Hydrofoil design is a delicate balance between performance and complexity. Finding the right shape without using overly complex angles to achieve the desired amount of lift is crucial when designing a successful hydrofoil. Once an engineer’s concepts are ready for testing, the best force measurement equipment is required to sense the subtle differences between hydrofoil designs. Lift and drag are the most important characteristics of a hydrofoil. The 3A120 3-Axis Force Load Cell is needed to read these forces. The Fz senses lift and the Fx and Fy sense the drag. The 3-Axis Force Load Cell and bridge amplifier are protected in a waterproof housing. The watercraft is placed in a wave tank or current simulator. Using the BSC4D-USB bridge amplifier increases the visibility of the load cells output signals. When using the load cell and bridge amplifier, the engineers can record the real-world lift and drag forces the hydrofoils apply to on the watercraft. This data allows a more in-depth comparison of proposed hydrofoil designs to find the best model for the job. Read more about this solution here.

Mooring Line TensionMooring Line Tension Testing

Due to the changing weather conditions, mooring cable lines undergo wear and tear. A customer wanted to ensure all mooring lines for ships or vessels are securely loaded at the same tension, so that they do not risk the mooring lines breaking or causing damage. Interface’s WTSTL Wireless Tension Link Load Cells can be attached to each mooring cable while in use. Results are sent to the customers through the WTS-BS-4 USB Industrial Base Station when connected to the customer’s supplied PC computer/Laptop. Data can also be transmitted to the WTS-BS-1-HA Handheld Display for Multiple Transmitters, giving the customer the option to view multiple mooring cable line tensions. Using this solution, the customer was able to verify the tension on multiple mooring cable lines. Thus, resulting in their ship being safely docked and secure. Read more here.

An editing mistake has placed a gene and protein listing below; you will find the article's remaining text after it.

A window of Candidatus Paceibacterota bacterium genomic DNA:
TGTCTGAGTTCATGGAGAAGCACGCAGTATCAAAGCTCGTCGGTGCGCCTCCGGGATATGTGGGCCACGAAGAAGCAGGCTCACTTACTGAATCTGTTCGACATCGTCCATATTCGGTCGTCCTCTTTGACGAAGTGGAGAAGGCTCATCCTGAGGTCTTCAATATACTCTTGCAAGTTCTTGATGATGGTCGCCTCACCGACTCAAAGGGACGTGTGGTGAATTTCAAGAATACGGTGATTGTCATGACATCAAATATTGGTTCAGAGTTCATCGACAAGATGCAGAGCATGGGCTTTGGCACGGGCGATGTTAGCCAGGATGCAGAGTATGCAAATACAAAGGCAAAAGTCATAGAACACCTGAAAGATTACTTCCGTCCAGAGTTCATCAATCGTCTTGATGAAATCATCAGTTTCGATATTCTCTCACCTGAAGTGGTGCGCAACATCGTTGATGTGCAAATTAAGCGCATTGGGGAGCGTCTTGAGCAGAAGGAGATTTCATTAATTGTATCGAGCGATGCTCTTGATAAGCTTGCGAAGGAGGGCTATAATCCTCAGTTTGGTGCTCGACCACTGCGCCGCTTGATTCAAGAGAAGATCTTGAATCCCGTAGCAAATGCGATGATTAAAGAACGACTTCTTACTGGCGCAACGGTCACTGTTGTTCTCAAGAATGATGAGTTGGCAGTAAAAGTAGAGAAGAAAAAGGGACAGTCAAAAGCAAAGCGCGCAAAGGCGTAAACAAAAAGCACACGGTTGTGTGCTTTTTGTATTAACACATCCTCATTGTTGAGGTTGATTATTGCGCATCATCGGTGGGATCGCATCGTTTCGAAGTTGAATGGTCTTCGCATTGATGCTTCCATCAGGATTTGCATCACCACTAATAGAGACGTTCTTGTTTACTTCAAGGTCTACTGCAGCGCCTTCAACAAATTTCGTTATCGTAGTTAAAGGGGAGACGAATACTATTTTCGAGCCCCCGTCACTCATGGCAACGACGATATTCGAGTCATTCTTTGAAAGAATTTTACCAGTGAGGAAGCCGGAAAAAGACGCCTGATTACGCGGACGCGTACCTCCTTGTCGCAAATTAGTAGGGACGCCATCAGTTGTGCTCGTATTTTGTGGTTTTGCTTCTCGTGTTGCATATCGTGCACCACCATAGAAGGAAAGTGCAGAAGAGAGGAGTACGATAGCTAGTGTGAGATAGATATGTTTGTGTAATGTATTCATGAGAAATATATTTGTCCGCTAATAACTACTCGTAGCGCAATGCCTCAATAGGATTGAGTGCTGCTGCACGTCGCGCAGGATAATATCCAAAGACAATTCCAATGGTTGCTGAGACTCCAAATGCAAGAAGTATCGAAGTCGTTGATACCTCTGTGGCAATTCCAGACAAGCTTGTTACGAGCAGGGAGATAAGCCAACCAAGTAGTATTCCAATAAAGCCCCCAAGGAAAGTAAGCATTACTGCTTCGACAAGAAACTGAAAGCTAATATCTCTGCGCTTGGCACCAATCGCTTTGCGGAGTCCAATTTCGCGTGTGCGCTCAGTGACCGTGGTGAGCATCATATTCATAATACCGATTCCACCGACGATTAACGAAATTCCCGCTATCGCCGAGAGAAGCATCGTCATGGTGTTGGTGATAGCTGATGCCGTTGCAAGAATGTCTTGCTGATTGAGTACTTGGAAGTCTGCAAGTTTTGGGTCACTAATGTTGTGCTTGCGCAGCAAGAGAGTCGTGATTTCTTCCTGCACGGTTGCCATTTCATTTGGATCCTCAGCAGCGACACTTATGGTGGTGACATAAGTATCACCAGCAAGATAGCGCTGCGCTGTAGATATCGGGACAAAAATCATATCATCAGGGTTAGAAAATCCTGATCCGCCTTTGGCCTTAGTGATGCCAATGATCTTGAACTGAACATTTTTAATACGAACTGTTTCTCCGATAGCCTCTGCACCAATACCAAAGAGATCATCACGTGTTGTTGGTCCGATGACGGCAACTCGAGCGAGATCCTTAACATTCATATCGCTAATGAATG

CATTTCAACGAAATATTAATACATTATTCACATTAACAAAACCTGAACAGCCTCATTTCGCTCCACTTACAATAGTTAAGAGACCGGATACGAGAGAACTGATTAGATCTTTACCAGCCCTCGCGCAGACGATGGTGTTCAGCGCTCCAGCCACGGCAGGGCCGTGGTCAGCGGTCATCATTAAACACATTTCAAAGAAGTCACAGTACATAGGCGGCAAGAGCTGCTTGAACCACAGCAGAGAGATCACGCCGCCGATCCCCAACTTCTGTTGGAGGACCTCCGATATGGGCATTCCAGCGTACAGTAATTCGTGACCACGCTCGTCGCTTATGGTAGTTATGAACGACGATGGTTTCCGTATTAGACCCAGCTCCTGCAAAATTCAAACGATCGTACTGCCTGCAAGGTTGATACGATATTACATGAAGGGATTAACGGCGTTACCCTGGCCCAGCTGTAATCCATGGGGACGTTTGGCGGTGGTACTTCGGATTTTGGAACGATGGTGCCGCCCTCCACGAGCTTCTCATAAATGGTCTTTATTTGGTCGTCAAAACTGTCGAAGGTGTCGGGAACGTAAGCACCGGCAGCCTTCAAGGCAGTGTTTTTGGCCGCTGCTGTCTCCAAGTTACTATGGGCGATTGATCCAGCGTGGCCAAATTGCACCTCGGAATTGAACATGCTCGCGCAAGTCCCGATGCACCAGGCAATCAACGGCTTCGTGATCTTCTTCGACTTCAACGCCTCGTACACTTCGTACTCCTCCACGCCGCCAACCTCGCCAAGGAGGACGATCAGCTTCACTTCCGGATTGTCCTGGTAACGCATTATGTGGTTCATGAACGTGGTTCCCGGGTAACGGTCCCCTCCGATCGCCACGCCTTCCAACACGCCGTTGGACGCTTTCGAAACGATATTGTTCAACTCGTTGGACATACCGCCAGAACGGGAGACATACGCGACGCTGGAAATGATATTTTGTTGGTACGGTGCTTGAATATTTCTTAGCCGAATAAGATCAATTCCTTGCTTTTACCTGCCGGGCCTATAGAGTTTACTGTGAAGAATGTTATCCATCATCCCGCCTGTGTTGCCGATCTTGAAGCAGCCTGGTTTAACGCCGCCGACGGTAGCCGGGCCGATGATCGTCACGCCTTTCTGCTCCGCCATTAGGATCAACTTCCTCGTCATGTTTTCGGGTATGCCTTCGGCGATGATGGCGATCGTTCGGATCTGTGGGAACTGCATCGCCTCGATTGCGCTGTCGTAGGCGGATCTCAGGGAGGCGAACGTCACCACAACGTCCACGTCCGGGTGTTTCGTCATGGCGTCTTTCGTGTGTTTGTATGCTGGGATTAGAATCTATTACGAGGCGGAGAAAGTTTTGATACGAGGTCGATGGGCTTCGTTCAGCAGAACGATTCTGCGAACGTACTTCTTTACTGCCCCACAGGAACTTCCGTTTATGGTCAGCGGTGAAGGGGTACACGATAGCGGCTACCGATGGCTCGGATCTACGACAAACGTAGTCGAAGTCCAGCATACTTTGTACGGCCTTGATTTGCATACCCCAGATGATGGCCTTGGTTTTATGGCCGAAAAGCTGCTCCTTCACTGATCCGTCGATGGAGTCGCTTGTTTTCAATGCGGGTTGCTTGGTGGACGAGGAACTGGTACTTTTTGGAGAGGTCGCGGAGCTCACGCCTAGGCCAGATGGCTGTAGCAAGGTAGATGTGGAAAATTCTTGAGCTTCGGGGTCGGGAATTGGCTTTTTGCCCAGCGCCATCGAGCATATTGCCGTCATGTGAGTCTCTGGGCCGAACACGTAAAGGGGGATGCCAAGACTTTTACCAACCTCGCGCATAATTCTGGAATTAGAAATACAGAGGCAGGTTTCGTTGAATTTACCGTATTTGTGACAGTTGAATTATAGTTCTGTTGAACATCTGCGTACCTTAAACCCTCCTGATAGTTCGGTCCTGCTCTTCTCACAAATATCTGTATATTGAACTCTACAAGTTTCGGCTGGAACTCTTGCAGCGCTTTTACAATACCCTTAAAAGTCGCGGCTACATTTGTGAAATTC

Interface expert engineers can help you design customizable solutions for all types of applications using our products designed for offshore, underwater, and splash zone locations.

Here are a few more examples of products we provide to the maritime industry.

Additional Resources

Maritime Measurement Solutions for Onshore and Submersible Applications

Deeper Dive into Maritime Solutions from Interface

CASE STUDY: Serving the Maritime Industry

Maritime Brochure

Interface Explores Maritime Applications Near and Offshore

 

Maritime Measurement Solutions for Onshore and Submersible Applications

Maritime test and measurement applications are some of the most unique because they require specially designed equipment that can handle the often-harsh environments in testing and during ongoing operational use.

The solutions for the maritime industry require technologies that measure force, torque, and weight under extreme and uncommon conditions. Interface provides products that have been used for withstanding the rigorous requirements of monitoring underwater tension lines, seaborne components and material testing, boat and ship engine testing, equipment durability and safety regulation monitoring, lift capacity measurements, energy extraction equipment, and storm and tsunami monitoring.